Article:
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Yom Kippur & Sukkot

Yom Kippur For me, as an Israeli, Yom Kippur is not only the judgement day, but it also commemorates the beginning of the 1973 Yom Kippur War. I was born after the war, but I know that it left a big scar on the young state. The words of the ancient prayer Unetanneh Tokef (Who by Fire) took a different meaning to the state of Israel after that war. Two very well-known songs are based on this Yom Kippur prayer. They have become my playlist on the days leading to Yom Kippur. The first is Leonard Cohen’s “Who by fire”. The song was written during the war when Leonard Cohen was in Israel. Along with other Israeli singers they visited the Israeli military bases and sang to the troops before they went in to combat. The second is the Beit Ha’shita Kibbutz melody to the prayer. The melody was composed by Yair Rosenblum in memory of 11 soldiers from the Kibbutz that died in battle. It’s a secular version to those words that have been recited for generations that make me understand the enormousness of the days to come. I’m attaching these songs for you to listen to. This year we are not doing a meal for brake fast, but instead we’ll be jumping ahead straight to Sukkot.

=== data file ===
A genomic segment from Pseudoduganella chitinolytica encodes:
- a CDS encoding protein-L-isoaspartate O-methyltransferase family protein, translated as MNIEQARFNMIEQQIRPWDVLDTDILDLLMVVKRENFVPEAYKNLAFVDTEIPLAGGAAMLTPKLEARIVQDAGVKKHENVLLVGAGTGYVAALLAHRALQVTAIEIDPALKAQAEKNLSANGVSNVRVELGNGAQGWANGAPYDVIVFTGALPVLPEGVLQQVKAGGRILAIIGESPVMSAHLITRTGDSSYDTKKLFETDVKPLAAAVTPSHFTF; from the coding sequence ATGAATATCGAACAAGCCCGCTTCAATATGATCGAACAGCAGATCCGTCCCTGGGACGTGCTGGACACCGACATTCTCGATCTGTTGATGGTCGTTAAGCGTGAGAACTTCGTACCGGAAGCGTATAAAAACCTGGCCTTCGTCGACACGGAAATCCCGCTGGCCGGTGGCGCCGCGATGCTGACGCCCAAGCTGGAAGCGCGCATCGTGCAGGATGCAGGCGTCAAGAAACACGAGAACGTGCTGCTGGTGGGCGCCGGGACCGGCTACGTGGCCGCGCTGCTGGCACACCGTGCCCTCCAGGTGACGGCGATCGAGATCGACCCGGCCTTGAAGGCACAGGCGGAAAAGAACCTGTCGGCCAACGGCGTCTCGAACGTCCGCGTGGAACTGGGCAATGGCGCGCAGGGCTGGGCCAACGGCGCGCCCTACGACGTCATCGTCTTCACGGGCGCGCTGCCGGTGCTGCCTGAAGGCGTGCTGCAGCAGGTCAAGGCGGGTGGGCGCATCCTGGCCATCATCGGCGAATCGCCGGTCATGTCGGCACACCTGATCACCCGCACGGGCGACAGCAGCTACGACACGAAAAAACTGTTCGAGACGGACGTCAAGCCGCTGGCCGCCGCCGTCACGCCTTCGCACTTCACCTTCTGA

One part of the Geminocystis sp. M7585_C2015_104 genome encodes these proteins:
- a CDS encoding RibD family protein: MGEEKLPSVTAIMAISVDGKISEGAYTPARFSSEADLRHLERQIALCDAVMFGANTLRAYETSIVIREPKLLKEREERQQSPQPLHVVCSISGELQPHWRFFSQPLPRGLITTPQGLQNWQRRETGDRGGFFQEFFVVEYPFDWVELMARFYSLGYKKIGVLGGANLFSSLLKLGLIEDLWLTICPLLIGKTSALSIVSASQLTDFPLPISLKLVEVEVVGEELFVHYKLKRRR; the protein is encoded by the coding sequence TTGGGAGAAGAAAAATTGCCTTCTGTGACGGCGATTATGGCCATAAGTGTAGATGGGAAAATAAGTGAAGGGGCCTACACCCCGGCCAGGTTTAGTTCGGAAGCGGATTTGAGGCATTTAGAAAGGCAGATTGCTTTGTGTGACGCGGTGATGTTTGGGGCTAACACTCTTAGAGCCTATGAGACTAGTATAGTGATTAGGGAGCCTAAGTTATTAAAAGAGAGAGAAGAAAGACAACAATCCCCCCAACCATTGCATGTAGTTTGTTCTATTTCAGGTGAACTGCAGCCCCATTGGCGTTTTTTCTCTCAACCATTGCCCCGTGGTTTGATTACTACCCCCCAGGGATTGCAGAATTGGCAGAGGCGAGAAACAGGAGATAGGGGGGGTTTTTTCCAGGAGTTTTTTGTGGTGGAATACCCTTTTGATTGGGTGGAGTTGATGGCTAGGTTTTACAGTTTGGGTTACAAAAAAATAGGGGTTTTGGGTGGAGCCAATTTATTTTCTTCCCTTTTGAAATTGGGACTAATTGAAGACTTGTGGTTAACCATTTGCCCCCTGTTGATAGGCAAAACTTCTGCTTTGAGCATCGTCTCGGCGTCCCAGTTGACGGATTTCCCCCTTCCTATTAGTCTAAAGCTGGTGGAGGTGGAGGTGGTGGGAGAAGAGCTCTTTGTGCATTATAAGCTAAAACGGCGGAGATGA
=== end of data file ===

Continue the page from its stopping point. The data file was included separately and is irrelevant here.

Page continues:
גְּמַר חֲתִימָה טוֹבָה

“May you be signed and sealed in the book of life.”

(A greeting used on Yom Kippur)

Sukkot is definitely my most memorable holiday. As I previously mentioned, during my childhood we used to live in an eight story apartment building. There wasn’t enough space in the building for each of the appointments to build their own Sukkah, so we had one big one for all the tenants together. As a kid this was the best, it was almost like living in a communal Kibbutz but better! The food wasn’t prepared in a dining room, but each family brought their own meals and shared with the rest of us. For a foodie young girl like myself this was like a tasting menu in a restaurant before it became so trendy. A melting pot of flavors, colors and textures. I had ingredients and seasoning that I never tasted before. After a huge dinner and singing (we always had singing competition with the other neighborhood Sukkut for who can sing the loudest) some of the kids and parents had a sleepover in the sukkah.

Until today, every meal I cook is inspired from the curiosity and excitement that I remember from those days of Sukkot.

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